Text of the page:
Back at the beginning of December, I published a post titled The Very Real Skillset Challenges of Simulation Drive Design. It identified four main areas of knowledge or skills needed to really make a simulation driven design initiative successful including. It also looked at some typical engineer roles and their ability to gain and keep these four types of skills or knowledge.
PDM-less PLM: Is It Pragmatic or Just Problematic?
Since PLM was first conceived, it has almost been inseparable from PDM. The majority of PLM deployments included PDM as part of the PLM deployments. However, more recently, the idea that PDM must be deployed with PLM has been eschewed. Some new PLM solutions only offer plug-ins or integrations to 3rd party PDM systems, all of which is optional. Is this a good or bad idea?
The Very Real Skillset Challenges to Simulation Driven Design
It feels like we’ve been talking about simulation driven design for a really really long time. Doesn’t it? The whole idea is to setup and run simulations of a product’s performance early in the design cycle and base design decisions off those results. This approach is in contrast to using simulation towards the end of the design cycle, prior to prototype and testing or even just prior to design release, to validate and verify product performance. It might seem like a nuanced difference to some, but theoretically it can make a huge difference.
Engineering Executive Chris Weiss on Knapheide’s Selection of Solidworks
Today we’re going to hear from another manufacturer about their selection of a different CAD application: Solidworks. I had a chance to talk with Chris Weiss, the VP of Engineering at Knapheide Manufacturing, about a number of issues. In the following excerpt, he talks about the decisions process his organization went through selecting Solidworks.
The Potential Advantages and Outstanding Concerns of PTC’s Creo
This series of posts will cover new product releases, changes in product strategy and acquisitions by engineering software providers affect engineering stakeholders. New posts in this series will be published based on software provider activities. Today’s post goes beyond the news around the launch of PTC’s Creo to analyze and assess the potential advantages, the …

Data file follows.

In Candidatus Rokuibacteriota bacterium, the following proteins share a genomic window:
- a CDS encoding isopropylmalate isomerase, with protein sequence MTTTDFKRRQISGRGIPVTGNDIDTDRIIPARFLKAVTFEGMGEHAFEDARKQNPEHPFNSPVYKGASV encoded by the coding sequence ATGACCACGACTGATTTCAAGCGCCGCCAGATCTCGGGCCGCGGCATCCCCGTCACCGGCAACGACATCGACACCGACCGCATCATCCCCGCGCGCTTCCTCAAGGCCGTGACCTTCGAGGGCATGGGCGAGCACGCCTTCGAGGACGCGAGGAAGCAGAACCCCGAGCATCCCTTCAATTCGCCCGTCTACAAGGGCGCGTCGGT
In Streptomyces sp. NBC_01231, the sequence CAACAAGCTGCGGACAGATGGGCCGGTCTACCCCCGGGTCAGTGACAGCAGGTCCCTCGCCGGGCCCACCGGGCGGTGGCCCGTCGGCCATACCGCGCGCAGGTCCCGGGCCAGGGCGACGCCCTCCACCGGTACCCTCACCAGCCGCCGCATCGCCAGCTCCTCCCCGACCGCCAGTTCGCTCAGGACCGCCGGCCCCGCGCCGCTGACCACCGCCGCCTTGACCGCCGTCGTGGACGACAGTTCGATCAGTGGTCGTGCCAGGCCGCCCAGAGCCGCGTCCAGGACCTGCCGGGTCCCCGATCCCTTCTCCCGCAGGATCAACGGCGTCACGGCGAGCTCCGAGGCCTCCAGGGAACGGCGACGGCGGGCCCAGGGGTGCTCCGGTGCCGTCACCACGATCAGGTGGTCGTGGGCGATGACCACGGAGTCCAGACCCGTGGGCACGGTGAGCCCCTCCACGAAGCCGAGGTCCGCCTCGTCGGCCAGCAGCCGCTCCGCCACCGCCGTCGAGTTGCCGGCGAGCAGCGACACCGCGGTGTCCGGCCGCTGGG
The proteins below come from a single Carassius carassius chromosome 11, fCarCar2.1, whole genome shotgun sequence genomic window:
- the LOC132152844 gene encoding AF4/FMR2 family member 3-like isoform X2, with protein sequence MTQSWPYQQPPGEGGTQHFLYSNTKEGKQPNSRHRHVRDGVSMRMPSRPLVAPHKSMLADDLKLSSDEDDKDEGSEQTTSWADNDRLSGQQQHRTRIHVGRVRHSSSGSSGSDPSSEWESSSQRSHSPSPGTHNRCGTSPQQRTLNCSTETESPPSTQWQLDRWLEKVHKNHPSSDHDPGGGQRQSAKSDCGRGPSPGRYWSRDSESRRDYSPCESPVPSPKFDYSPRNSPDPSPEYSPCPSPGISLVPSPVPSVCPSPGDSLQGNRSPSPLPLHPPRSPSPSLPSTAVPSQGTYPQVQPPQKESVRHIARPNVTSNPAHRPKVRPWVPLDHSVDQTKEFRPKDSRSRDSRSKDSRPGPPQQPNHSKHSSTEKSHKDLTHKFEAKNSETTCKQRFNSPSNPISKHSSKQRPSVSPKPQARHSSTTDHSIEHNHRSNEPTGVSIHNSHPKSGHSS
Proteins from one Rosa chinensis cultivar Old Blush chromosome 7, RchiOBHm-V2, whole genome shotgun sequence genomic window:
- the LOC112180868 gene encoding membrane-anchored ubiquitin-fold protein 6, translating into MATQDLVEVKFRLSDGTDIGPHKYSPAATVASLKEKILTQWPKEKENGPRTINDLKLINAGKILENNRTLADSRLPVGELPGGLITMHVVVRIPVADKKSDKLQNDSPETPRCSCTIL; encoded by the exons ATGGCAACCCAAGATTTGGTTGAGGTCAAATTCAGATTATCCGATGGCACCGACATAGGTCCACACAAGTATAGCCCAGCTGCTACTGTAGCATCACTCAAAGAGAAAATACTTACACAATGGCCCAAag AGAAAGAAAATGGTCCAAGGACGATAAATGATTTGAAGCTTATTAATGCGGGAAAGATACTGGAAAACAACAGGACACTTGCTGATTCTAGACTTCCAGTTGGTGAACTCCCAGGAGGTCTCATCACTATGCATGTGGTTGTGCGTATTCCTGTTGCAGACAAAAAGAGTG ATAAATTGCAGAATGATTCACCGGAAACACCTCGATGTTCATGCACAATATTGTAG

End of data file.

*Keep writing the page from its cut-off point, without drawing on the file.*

The Subtle Distinction Between Designing and Documenting Products
Last week, I wrote about a topic that generated a lot of discussion over on LinkedIn: Who builds 3D models? Engineers? Designers? Drafters? It’s been an ongoing debate for quite some time. Coming out of that discussion, at least in my mind, I’ve come to some clarity on the topic. But not necessary from a role specific view. In general, I believe there are two sets of activities in the design phase.
Who Builds 3D Models? Engineers? Designers? Drafters?
With that in mind, I started up a conversation over at the ASME professional group over at LinkedIn. Not to get a definitive answer, but at laest to test the waters two years after some direct modeling CAD technology had hit the market. Specifically, I asked “Who should ultimately be the user of CAD tools? Engineer? Designer? Drafter?” Naturally, the question got some strong and opinionated responses.
Design Engineer Aaron Solet on Transitioning to Synchronous Technology in Solid Edge
A couple weeks ago, you watched Dr. Andrew Thomas talk about Energist’s transition to using Synchronous Technology in Solid Edge. As you’ll see below in my interview with Aaron Solet, there are both positives and negatives to learning how to use this new technology.
VISTAGY and the Impact of Developing a More Complete Product Definition
A few weeks ago, I published a post that focused on the form, fit and function aspect of the product record. In it, I differentiated between artifacts that defined a product’s form and fit like 3D models, diagrams and schematics and artifacts that defined or predicted a product’s function like simulations, analyses and tests. I think this is a pretty good representation of products composed of mechanical, electrical and software components.